5. How we stack up on international tests matters, if only for national pride.

    Yes, we’re a nation of strivers and self-improvers; the American drive to be the biggest and the best in everything seems part of our national character. But if being No. 1 in education is our goal, shouldn’t we also want to be No. 1 in all the things closely linked to academic achievement, such as quality of childhood health care and reduction of childhood poverty? National pride can be a destructive concept, especially when it views learning as a zero-sum game (“their” gains are “our” losses, and vice versa). Continuous improvement should be our goal, regardless of whether we’re No.1 in the test-score Olympics.

    Paul Farhi is a Washington Post staff writer

    — Paul Farhi
    Washington Post

    2007-01-21

    http://tinyurl.com/24c3rw

    na

    MORE OUTRAGES

  106. Michael says:

    USA!! USA!! USA!! Stop trying to make it seem like we are failing. If American education is so bad, how come our universities are the most sought after in the world? Europeans watering at the mouth to get into American universities because they know the success associated with it.

    Remember, our public education system for the primary grades is based on the following philosophy……”no child left behind”.

    Would love to see these other countries include illegal boarder jumpers, gang banging thugs, homeless children, and special education kids in their test scores.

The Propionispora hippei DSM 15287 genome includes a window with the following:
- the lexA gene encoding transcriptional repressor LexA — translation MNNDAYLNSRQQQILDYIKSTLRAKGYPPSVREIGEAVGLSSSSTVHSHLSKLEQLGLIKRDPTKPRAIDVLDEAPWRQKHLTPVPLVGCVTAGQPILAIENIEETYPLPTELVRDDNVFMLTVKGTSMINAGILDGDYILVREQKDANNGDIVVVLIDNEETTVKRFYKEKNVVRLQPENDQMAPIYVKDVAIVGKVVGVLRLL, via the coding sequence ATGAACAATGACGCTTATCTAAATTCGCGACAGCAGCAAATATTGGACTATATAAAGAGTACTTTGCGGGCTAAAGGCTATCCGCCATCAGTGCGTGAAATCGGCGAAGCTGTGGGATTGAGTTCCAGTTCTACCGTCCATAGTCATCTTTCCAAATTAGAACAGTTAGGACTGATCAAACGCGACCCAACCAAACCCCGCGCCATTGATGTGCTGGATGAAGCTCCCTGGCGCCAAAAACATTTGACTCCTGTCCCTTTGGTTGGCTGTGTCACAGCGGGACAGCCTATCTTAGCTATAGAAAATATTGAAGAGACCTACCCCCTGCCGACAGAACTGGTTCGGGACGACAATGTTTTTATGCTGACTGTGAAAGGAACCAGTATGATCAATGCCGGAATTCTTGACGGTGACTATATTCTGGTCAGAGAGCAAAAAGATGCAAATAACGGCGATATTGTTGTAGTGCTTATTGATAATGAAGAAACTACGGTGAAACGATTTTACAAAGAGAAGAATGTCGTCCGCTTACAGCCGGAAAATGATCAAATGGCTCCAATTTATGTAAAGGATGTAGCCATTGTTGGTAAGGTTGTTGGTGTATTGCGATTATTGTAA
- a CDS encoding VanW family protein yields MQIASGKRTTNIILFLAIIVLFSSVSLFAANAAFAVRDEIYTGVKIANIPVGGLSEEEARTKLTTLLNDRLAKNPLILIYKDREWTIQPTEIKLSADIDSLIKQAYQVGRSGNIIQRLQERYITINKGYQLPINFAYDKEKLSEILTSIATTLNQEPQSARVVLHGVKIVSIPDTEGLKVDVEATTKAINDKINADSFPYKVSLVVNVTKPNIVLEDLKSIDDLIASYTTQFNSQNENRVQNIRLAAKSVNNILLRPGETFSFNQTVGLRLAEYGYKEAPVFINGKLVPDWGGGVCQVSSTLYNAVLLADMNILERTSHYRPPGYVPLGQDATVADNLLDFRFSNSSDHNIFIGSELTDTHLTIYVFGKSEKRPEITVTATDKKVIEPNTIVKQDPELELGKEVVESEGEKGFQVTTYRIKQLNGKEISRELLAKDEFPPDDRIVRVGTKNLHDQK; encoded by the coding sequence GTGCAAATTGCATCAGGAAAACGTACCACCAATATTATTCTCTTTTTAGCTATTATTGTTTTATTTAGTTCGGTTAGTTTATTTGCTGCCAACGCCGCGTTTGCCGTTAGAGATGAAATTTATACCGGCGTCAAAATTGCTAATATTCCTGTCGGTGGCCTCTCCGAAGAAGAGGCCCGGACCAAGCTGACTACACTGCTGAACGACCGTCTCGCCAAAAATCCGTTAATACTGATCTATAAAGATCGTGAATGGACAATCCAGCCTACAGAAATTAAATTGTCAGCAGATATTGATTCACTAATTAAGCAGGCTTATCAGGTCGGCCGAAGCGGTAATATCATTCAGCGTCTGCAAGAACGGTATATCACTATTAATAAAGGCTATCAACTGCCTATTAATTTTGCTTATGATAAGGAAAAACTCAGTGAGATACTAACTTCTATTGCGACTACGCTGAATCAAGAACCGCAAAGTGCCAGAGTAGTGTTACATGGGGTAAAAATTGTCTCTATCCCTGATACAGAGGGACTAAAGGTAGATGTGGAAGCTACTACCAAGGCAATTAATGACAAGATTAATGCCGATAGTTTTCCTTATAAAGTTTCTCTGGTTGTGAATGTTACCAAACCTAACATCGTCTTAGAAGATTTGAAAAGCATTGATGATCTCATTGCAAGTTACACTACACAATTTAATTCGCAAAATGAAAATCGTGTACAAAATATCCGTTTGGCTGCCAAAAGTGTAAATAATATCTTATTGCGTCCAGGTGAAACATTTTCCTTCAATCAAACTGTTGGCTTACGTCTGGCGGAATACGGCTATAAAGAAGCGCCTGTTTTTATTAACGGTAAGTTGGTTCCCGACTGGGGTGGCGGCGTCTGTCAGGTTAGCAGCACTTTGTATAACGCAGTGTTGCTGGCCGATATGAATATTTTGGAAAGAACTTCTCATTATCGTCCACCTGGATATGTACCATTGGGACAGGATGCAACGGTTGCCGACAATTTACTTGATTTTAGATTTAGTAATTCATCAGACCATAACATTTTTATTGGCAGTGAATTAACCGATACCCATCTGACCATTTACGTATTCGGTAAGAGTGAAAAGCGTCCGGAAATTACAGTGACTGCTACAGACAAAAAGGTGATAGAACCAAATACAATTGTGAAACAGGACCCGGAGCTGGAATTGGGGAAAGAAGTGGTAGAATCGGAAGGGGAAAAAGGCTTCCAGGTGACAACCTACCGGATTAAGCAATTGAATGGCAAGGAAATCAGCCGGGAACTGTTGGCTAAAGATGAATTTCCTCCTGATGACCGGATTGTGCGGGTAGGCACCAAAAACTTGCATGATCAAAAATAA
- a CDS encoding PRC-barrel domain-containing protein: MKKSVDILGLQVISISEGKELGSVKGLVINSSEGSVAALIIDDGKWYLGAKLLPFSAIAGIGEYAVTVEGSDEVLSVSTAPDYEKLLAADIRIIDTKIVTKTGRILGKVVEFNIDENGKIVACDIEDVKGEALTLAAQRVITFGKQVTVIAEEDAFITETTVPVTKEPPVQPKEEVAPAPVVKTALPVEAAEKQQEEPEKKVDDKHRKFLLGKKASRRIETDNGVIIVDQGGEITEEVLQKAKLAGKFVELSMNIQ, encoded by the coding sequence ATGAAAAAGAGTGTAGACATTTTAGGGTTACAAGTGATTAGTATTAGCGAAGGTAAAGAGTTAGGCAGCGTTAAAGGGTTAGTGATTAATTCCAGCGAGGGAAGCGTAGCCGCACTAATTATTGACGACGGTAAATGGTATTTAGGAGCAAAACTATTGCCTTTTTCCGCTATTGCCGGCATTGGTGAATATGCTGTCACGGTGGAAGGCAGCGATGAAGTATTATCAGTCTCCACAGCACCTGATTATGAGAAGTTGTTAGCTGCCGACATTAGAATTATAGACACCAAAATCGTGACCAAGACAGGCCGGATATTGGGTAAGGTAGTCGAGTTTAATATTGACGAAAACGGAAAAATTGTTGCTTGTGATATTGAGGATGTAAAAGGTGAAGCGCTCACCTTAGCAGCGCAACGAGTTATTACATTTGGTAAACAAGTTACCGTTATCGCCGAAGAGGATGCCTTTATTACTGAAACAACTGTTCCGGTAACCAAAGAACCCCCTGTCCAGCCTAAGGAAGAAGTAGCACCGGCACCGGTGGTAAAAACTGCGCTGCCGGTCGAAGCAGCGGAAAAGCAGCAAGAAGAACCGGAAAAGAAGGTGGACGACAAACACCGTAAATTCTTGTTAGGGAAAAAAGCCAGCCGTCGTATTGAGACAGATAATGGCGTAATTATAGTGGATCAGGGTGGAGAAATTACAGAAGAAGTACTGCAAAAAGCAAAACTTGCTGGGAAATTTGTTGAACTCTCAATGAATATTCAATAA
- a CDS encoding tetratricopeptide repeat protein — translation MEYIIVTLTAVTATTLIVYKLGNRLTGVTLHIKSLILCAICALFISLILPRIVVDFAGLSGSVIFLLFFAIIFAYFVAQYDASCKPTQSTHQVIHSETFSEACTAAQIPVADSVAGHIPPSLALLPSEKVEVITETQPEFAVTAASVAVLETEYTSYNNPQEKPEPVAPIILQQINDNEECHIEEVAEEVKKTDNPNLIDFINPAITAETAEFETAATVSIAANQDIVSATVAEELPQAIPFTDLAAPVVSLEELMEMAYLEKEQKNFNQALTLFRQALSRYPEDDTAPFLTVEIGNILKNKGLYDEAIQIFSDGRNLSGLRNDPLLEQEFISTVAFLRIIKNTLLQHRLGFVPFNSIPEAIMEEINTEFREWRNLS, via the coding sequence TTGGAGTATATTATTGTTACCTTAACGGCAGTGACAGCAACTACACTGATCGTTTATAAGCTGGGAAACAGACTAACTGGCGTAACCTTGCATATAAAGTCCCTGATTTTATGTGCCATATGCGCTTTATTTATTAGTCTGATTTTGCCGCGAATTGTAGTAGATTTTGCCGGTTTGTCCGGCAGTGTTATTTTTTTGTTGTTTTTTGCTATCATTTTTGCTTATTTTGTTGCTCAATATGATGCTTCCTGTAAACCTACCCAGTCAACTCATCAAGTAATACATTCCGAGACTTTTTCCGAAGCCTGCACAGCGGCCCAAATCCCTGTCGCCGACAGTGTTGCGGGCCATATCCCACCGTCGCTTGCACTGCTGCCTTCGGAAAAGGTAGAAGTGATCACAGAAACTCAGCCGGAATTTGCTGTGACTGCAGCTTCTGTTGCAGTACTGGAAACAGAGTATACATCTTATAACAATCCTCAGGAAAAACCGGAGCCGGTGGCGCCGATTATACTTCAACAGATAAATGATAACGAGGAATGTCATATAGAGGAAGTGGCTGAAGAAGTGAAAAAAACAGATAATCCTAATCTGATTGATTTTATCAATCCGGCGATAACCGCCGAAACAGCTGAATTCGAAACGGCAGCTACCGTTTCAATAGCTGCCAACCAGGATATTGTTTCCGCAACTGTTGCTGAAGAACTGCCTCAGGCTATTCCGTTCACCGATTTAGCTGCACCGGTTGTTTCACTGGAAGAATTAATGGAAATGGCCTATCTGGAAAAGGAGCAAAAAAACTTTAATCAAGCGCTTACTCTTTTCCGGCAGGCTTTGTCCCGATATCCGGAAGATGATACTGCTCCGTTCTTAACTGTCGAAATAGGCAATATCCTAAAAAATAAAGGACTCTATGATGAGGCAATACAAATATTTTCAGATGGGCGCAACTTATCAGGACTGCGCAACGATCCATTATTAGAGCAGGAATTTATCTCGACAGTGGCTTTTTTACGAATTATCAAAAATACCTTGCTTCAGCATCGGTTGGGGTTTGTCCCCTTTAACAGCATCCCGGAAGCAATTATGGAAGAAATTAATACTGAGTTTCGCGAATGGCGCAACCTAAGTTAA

“Indeed, no nation included in the major international rankings educates as many poor students or as ethnically diverse a population as does the United States. Yet even as the percentage of historically low-achieving students has increased, our test scores have risen.”

  107. Michael says:

    Also, address this issue.

    “At the end of this article, the reporter slips in an important rhetorical question: But if being No. 1 in education is our goal, shouldn’t we also want to be No. 1 in all the things closely linked to academic achievement, such as quality of childhood health care and reduction of childhood poverty? We must push this question beyond rhetoric. Our children are suffering in very real ways.”

  108. Does everybody else experience an error after this internet page loads making use of the current Safari?
    This web site for no reason used to do this just before.